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Series / Tyrant

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Tyrant (2014-2016) is an American television series that aired on FX. It tells the story of Bassam "Barry" Al-Fayeed, a Los Angeles-based pediatrician who just happens to be the son of the dictator of a fictional Middle Eastern country called Abbudin. After years of hiding from his past, he returns home with his American-born family to attend his nephew's wedding, and ends up getting entangled in a succession crisis when his father dies, leaving his maladjusted older brother in charge.


This series contains examples of:

  • Adult Fear: Barry and Molly experience this when Emma is kidnapped by the Caliphate. And then murdered with them watching helpless over a satellite feed.
  • The All-Solving Hammer: Tariq is stated to be a "hammer who views every problem as a nail", i.e. he solves every problem by shooting it. When this doesn't work, he gets stumped.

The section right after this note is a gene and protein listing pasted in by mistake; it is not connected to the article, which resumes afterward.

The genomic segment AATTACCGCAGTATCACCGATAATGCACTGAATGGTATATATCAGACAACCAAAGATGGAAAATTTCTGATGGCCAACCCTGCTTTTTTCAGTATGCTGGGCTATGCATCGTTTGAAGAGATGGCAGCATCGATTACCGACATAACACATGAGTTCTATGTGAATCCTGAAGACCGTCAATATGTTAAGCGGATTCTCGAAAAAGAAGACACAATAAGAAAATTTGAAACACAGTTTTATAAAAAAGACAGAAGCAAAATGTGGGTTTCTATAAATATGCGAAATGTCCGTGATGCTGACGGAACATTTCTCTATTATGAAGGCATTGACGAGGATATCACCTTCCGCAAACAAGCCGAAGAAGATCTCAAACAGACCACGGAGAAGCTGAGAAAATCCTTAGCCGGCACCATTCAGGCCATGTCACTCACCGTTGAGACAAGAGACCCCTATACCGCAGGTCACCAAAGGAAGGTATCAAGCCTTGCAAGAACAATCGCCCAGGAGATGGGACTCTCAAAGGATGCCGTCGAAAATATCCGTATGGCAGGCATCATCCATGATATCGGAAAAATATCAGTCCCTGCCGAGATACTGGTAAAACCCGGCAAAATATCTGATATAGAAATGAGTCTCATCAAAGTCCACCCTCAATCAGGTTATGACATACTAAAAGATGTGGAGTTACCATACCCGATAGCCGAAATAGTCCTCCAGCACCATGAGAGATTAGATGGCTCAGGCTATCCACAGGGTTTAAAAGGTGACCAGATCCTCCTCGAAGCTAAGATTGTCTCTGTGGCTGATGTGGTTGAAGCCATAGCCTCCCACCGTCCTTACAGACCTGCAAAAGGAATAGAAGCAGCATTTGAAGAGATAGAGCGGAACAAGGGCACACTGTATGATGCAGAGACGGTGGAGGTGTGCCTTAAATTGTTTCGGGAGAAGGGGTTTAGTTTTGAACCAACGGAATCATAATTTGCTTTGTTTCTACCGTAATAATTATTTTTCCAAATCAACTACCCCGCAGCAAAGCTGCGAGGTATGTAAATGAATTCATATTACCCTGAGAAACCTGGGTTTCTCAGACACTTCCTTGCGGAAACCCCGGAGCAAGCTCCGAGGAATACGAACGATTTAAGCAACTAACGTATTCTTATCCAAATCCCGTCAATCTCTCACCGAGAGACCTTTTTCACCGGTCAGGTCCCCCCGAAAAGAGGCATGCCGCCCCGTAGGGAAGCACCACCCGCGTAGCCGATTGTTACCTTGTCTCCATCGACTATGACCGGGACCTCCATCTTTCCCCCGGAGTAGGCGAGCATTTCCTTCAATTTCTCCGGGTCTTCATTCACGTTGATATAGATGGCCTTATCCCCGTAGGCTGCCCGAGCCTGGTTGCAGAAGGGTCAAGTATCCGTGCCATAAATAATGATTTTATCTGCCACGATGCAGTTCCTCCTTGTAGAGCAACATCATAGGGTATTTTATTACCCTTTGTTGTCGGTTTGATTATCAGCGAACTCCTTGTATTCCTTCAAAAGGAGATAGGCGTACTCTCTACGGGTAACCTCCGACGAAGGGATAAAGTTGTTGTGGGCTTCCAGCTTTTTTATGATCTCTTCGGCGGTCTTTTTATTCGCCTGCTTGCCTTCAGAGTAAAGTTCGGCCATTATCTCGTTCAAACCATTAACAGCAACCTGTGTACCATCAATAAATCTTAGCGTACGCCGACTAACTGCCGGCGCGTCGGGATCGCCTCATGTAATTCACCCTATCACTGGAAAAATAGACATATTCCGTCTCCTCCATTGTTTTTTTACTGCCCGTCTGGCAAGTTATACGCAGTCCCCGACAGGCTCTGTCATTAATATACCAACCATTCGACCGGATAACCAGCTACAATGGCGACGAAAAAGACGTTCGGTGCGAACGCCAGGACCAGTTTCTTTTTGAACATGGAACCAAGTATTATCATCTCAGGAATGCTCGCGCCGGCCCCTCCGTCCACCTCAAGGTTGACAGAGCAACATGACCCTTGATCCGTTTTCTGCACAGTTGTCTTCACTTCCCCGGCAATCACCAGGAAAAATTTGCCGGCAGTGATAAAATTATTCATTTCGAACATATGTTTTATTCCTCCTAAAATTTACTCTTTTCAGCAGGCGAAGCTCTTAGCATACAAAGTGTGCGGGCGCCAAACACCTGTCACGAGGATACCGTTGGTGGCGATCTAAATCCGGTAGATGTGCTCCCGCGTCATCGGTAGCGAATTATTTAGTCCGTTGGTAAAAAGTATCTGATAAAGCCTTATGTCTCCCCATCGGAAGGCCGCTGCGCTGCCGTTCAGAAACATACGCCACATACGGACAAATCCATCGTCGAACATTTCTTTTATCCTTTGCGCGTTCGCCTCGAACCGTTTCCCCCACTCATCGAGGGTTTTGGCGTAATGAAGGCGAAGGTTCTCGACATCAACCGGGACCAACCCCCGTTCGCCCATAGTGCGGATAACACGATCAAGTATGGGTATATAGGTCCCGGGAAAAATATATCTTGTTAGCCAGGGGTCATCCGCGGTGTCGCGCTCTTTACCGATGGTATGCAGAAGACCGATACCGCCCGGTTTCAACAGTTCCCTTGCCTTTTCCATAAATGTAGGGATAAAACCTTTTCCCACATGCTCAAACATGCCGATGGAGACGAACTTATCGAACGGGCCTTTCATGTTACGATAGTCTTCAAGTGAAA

• And I'm the Queen of Sheba: Emma and Jenna get their wallets stolen while at a cafe in the "Gone Fishing" episode and the owner calls the cops on them, thinking they were trying to dine and dash. Emma tries to stop being arrested by telling them she is the president's niece.
    Emma: I'm telling you... I'm Emma Al-Fayeed.
    Owner: Uh, yes, and I am Jesus Christ.
    Jenna: No, you're not. He would've been more forgiving.
  • Arbitrarily Large Bank Account: When Barry and his family are rushing to catch their flight to Abbudin, they arrive to find a deserted boarding area. When an airline employee appears, Barry asks if everyone else has already boarded. She replies that his father has purchased all the seats on this flight, and that they will be the only passengers.